Rethinking relationships is not a bad thing
Credit: CHEYENNE DOCKSTADER
Opinion: COVID-19 has forced us to take our time in getting to know each other.
In the “before times,” as I like to call the days before COVID-19, I was unconsciously ruled by an urgency to tick the boxes of conventional life accomplishments. Graduate university — check. Find a career path and get my first job in the field — check. Next up on the list was to find a life partner.
However, those first two feats had taken up the bulk of my twenties. Looking back at it, I hadn’t had a chance to really truly slow down and ask myself what I wanted in the long run not only from a partner, but also from myself. The responsibility of school, finances, career and maintaining mental health in the moment were always in the forefront, with my vision for the rest of my life persistently on the backburner.
I know I’m not alone in this one, so I’ll be among those to declare it publicly — our lives in the before times were on the go-go-go. And if we didn’t have this break in the routine, unprecedented as it may be, frustrating, sad and horrendous as it is…some of us would continue to go-go-go until we were gone-gone-gone.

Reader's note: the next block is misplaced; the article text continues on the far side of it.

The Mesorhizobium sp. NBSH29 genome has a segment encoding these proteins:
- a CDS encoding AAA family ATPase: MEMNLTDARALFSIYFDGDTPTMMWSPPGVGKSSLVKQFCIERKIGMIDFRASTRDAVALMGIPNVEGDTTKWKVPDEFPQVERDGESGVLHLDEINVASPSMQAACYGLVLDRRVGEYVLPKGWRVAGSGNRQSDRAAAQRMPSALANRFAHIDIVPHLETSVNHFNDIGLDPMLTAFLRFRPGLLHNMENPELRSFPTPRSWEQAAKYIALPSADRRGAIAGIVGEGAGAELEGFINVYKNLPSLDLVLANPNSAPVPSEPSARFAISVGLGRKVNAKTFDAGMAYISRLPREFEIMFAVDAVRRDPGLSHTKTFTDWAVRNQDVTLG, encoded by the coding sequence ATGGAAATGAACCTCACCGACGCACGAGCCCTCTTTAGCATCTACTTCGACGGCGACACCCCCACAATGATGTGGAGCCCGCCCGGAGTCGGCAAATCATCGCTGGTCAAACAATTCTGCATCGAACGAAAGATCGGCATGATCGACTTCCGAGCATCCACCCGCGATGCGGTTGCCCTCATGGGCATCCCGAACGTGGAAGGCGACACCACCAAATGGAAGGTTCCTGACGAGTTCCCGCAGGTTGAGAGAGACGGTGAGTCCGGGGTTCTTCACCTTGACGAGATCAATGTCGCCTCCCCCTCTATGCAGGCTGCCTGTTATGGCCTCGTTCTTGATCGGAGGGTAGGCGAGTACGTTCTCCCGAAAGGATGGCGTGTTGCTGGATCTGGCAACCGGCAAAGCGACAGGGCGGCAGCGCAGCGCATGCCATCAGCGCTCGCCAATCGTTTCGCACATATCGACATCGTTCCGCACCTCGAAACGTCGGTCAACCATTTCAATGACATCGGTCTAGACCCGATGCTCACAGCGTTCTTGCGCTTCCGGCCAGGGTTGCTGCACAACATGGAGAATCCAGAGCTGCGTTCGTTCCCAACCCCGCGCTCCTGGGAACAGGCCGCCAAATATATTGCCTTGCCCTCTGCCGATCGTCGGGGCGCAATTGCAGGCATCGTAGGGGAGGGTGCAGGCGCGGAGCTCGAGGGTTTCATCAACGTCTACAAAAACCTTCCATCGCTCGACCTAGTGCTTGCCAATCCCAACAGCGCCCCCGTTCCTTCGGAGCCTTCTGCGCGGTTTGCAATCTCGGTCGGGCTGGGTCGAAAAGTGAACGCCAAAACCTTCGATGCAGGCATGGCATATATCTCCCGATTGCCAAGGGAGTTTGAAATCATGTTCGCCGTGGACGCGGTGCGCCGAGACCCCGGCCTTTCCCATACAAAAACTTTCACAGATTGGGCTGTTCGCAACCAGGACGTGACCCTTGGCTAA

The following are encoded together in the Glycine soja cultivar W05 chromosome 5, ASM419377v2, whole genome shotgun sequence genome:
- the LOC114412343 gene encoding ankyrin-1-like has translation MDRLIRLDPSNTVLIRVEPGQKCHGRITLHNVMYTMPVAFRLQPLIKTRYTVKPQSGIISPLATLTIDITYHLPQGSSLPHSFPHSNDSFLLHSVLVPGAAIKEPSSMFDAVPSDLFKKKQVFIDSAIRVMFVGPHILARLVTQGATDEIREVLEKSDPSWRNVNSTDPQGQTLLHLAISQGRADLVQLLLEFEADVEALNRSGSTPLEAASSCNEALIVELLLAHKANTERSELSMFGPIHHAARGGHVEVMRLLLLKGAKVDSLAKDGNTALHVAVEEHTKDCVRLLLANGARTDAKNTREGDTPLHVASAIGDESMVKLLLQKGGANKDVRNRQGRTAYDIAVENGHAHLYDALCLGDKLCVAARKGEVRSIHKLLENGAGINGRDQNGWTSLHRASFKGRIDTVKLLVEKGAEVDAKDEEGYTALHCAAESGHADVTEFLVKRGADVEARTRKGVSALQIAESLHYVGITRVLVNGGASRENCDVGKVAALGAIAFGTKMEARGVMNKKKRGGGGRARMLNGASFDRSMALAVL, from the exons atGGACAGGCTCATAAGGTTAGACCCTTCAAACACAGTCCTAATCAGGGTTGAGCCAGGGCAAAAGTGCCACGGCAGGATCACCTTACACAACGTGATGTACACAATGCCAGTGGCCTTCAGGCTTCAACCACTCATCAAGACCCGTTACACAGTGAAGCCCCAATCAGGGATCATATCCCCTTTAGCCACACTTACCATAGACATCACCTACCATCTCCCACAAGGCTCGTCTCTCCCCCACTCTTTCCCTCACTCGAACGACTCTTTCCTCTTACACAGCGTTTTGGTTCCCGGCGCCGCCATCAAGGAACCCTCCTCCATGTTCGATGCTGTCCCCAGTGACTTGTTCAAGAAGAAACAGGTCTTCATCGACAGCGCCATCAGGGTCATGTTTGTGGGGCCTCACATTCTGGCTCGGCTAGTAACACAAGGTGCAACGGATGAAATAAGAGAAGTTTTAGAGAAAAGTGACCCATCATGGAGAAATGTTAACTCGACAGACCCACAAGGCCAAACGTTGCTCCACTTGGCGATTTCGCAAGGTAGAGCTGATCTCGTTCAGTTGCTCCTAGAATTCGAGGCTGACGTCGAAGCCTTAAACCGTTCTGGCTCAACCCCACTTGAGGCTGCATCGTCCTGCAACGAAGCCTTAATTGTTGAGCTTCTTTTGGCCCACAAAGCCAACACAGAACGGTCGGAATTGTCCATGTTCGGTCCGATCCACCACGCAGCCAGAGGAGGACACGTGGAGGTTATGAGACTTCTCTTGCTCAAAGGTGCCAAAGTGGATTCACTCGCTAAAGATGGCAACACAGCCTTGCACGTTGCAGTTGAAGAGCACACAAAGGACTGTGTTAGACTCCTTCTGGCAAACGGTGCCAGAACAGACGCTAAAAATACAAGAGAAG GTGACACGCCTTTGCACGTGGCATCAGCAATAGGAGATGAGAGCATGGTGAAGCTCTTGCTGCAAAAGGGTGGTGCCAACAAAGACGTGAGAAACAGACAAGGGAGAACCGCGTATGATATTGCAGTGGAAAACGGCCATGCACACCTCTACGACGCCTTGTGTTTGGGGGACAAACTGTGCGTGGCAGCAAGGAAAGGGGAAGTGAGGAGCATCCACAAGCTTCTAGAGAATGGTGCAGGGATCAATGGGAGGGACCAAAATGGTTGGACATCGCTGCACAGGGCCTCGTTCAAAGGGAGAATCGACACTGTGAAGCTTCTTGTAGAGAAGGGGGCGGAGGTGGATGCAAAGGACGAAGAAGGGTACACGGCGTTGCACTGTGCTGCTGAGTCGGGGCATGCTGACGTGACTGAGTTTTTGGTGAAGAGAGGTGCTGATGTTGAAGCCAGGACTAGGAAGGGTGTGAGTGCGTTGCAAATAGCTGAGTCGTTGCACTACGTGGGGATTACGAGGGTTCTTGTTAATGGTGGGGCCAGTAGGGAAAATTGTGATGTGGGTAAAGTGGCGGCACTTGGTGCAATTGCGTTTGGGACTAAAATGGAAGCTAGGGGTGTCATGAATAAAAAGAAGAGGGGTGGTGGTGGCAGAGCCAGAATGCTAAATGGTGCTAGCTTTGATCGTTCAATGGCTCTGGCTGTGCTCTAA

My partnerships in the before times suffered because of this. I think a lot of ours tended to for this reason. I was too preoccupied thinking about how my relationships looked on paper (Does he have a similar religious/cultural background? Is he around my age? Same level of education?), that I would dive headfirst into an arrangement without getting to know him or myself relative to him. I pressured and rushed myself to settle down, maybe because I felt pressured and rushed to do everything else.
During the initial lockdown, there was nothing to do but pause and confront this truth. For the first time since I was a young child, the cycle of work-study-sleep-repeat was on hold, and I remembered that I’m more than my LinkedIn profile. I’m more than my degrees. I’m more than my career aspirations, I’m more than my f**king student debt, and a partnership is not another life accomplishment.
Thanks to the threat of contracting a serious illness of which the long-term impact remains largely unknown, we are now forced to take great care and consideration in our interactions, personal or otherwise. As other articles in this issue can attest, many of us are continuing to date while taking the risks into account. If anything, our need for personal connection has grown stronger.
The upside for me is that I look at relationships differently. I cherish them. I cherish myself within them. I take more time to speak my truth, and listen to that of others as well (although I’ve found my listening skills still have a long way to go).
Life is precious, and there’s a lot more to the human experience than I ever imagined. The world is a mess. So I may as well be who I am really am and develop some good relationships while I’m here.
Learning to slow down has probably been one of the best lessons I’ve ever had. And that’s a life accomplishment I’m proud to check off the list.